Federal student loans will be more expensive for 2021-22 school year. Even so, borrowers will still see some of the lowest student loan interest rates of the past decade.
Interest rates for new undergraduate federal student loans will rise from 2.75% to 3.73% for 2021-22. The interest rate for undergraduate loans, as well as graduate and PLUS loans, are determined by results of the U.S. Treasury Department’s May auction of 10-year notes, according to New America, a public policy think tank. The Treasury sells 10-year notes to raise money.
PLUS loans, or direct Parent Loans for Undergraduate Students, are federal student loans that parents can receive to help pay for college. Graduate students can also receive PLUS loans.
Interest rates for the 10-year notes plunged last year when investors aggressively sought the safety of federal debt as the coronavirus pandemic unfolded. As a result, federal student loan interest rates fell to a historic low in 2020.
Since late last year, investors have moved their money away from federal debt, pushing interest rates back up, according to the Financial Times.
The federal student loan interest rate is set by adding the interest rate on the May 10-year note, 1.68%, to margins set by Congress. Lawmakers vote on the margins each year and while these haven’t yet been set for 2021-22, the margins aren’t expected to change from last year.
For undergraduate student loans, 2.05 percentage points will be added to the interest rate. For other loans, 3.6 points will be added for graduate student loans and 4.6 points to PLUS loans. Here are the higher rates for each type of federal student loan:
- Undergraduate direct loans: 3.73%.
- Graduate direct loans: 5.28%.
- PLUS loans: 6.28%.
Although interest rates for student loans are increasing, rates are low compared with the last decade, when rates reached as high as 5.05% for undergraduate students in 2018-19.
Interest rates for federal student loans are fixed through the duration of the loan, so loans taken out before July 1 will still have this academic year’s 2.75% interest rate. Currently, under the first COVID-19 relief bill, federal student loan interest rates are at 0% and are in forbearance until October 2021.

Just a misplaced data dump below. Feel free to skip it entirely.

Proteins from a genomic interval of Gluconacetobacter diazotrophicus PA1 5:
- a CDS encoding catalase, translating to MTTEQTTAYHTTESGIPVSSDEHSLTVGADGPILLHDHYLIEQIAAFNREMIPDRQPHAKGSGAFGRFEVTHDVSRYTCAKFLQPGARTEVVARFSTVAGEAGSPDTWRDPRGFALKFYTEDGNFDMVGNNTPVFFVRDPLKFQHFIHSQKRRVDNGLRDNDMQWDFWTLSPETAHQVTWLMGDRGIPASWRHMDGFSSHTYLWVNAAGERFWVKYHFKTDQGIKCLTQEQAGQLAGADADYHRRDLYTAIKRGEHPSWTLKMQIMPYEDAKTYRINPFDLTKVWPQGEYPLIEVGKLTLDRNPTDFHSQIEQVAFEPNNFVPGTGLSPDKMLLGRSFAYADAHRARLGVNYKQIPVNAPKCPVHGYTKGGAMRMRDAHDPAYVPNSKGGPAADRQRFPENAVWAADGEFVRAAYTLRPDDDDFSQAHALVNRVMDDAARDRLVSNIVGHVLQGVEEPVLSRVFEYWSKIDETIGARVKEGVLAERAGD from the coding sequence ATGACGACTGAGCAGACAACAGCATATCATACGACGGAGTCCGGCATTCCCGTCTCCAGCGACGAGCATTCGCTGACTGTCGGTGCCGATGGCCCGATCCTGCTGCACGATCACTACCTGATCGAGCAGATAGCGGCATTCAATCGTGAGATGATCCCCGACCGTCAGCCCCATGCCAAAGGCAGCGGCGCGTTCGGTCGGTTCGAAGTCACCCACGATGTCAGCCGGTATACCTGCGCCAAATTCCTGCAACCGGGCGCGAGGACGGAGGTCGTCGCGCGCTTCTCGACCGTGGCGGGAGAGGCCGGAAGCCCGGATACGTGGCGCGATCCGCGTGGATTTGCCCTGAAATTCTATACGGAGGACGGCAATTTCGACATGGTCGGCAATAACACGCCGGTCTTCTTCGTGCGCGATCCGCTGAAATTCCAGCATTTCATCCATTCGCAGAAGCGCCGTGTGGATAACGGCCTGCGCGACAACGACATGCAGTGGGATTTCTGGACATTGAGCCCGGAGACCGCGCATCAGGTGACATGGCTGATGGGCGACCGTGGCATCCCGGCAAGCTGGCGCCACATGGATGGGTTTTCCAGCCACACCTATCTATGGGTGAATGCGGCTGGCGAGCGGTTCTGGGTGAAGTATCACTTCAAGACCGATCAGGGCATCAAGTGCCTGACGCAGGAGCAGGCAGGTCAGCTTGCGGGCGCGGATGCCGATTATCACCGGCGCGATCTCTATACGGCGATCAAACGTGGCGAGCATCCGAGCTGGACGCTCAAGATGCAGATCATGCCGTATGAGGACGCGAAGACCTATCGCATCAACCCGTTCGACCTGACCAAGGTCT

Impact of the rise in interest rates
Borrowing $5,500 in federal loans for 2021-22 — the maximum loan amount for dependent first-year undergraduate students — for a standard 10-year term will cost $1,098 in interest with monthly payments of $55. That is $3 more a month and $301 more in total interest compared with the same loan taken out at this year’s rates.
The increase in interest rates will have a bigger impact on borrowers who take out PLUS loans given the higher interest rates on such loans. There are also no specific limits on the amount of a loan; rather, it is determined by the school’s cost of attendance.
If a parent borrows around the average for a PLUS loan, or $16,500, for a 10-year term at next year’s rate of 6.28%, the cost would be $186 a month and $5,762 in total interest. That’s $9 more a month and $969 more in total interest for the same loan this year.
Federal vs. private student loans
While federal student loan interest rates will increase next year, borrowers should still pursue and exhaust federal loans before turning to private lenders. Unlike private student loans, federal student loans don’t require co-signers and all borrowers receive the same interest rate.
Interest rates on private student loans are typically higher than those on federal loans and depend on a borrower’s credit history and term length. Private student loans aren’t included in any student loan forgiveness programs and are excluded from the current pause on federal student loan payments.
But students shouldn’t turn to loans until after they’ve filled out the Free Application for Federal Student Aid — the FAFSA — and heard back from their college about scholarships, grants and other aid that doesn’t need to be repaid.
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Colin Beresford writes for NerdWallet. Email: email@example.com.
The article Federal Student Loan Interest Rates to Increase July 1 originally appeared on NerdWallet.